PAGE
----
...in which we take a seasonal stroll from Wetheral along the banks of a swollen River Eden with historian and writer Dr Sue Allen. As we walk, through winter woods to St Constantine's Cells in the December gloaming, we talk about Cumbrian Christmases past, about mischief and misrule; about why Cumbria's 'hackin' pre-empted Scotland's haggis; about why Christmas wasn't what it used to be – even in the 18th century; and about John Lawson – the man who captured so many Wetheral memories in the late 1800s – before Sue regales us with dialect song and a seasonal 'merryneet' tune. Happy Christmas to all.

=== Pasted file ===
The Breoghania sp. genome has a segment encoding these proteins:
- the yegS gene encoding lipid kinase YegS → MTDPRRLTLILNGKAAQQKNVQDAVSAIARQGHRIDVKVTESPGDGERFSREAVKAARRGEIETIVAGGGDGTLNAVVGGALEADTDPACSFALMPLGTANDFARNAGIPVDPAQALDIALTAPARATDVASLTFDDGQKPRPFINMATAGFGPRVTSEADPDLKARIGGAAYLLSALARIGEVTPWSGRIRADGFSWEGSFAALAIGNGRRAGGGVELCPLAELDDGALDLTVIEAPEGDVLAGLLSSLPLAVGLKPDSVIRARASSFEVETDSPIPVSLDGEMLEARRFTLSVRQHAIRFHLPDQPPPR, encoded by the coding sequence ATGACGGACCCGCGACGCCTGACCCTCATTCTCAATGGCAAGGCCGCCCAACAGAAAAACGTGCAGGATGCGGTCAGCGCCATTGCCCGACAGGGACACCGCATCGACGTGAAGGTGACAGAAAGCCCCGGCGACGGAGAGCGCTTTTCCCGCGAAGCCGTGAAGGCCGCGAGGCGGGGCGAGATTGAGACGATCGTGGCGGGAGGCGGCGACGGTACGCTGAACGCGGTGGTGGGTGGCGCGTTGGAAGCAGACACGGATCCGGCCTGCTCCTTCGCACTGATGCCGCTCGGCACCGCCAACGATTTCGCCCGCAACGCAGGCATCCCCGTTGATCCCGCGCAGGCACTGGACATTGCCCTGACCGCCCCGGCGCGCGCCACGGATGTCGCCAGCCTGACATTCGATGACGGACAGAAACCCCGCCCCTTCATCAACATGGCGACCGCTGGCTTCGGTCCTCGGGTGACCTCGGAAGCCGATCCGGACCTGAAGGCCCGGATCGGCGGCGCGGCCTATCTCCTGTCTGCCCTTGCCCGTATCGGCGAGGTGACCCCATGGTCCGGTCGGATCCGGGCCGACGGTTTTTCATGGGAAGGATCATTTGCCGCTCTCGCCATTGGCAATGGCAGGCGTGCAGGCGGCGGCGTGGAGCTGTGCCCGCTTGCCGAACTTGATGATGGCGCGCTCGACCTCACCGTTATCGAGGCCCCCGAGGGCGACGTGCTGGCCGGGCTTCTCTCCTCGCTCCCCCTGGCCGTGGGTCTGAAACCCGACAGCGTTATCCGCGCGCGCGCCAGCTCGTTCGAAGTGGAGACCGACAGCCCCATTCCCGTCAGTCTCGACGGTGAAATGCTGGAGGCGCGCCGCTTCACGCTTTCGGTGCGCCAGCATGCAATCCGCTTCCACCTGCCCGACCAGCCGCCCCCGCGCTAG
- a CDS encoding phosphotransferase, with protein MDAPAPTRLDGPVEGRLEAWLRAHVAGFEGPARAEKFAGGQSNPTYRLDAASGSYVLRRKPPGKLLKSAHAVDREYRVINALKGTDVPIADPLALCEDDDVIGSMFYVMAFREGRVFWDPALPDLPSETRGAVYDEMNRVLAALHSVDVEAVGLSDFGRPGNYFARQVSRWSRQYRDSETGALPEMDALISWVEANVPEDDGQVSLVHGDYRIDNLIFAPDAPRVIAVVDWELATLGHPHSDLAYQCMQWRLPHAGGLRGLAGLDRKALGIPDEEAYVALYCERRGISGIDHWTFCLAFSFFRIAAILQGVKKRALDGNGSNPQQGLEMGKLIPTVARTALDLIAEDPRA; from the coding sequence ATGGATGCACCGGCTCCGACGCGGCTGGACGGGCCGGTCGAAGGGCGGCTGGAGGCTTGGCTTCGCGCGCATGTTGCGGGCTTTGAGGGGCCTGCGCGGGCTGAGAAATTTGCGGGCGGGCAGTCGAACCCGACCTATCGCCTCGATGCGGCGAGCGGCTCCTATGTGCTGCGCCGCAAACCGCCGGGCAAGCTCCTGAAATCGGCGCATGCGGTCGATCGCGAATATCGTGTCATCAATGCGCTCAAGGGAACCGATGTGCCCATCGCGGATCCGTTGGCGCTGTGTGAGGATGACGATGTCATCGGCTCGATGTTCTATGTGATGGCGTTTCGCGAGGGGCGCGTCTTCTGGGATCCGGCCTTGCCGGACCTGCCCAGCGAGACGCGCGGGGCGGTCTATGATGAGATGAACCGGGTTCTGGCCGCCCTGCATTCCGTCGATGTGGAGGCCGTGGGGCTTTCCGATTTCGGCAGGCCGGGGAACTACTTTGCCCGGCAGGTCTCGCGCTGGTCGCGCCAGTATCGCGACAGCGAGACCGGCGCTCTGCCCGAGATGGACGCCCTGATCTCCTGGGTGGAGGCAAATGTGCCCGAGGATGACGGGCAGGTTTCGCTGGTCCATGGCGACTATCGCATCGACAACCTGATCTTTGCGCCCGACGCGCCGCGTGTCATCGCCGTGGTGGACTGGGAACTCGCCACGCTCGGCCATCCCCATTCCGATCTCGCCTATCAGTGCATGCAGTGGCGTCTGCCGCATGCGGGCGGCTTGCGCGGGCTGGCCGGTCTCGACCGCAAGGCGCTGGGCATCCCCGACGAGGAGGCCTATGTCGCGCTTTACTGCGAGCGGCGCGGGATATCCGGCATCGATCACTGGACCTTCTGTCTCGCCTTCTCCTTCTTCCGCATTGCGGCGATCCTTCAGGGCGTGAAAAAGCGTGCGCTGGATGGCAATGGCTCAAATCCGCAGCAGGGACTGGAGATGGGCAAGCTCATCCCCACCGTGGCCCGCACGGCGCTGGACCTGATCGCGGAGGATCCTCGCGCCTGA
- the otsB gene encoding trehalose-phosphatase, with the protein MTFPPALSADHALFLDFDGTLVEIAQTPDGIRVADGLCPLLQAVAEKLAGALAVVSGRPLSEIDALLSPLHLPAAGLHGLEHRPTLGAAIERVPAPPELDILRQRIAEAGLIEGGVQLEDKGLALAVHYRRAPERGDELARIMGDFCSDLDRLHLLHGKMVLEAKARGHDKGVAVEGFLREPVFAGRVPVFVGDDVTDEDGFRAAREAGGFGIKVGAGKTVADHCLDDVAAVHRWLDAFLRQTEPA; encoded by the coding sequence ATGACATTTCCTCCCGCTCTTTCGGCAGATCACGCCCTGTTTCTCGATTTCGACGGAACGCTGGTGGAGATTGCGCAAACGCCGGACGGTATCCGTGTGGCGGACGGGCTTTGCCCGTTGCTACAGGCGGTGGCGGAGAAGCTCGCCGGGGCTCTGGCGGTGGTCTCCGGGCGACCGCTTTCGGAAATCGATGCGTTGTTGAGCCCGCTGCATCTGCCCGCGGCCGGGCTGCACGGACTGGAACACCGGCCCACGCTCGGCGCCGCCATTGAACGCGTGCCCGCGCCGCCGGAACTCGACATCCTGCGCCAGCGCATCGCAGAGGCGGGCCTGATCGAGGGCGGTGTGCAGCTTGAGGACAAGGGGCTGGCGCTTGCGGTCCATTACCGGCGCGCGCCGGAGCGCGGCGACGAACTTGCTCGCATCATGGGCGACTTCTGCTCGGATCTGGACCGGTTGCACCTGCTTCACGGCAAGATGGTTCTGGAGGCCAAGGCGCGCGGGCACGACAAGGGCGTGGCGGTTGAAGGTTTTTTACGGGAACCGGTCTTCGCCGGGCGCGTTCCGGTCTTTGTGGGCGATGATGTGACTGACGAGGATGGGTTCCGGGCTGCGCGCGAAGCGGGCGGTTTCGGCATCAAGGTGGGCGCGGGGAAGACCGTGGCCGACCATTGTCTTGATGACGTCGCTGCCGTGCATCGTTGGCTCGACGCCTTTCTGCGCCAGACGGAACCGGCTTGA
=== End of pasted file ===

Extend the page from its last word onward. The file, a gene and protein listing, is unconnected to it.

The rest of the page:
You can find Sue on Twitter at twitter.com/SueCumbria
Sue's book, The Cumberland Bard: Robert Anderson of Carlisle 1770-1833, is available at https://www.bookscumbria.com/cgi-bin/trolleyed_public.cgi?action=showprod_6681
The closing 'merrymeet' tune, 'Keswick Bonnie Lasses', is played by Lakeland fiddler Carolyn Francis.
Sue on the banks of the Eden.
Dr Sue Allen.
St Constantine's Cells above the Eden.
Access to the Cells.
Benedictine monk on one of Pip Hall's Eden Valley waymarkers.
Holy Trinity Church, Wetheral.
Route for our short wander.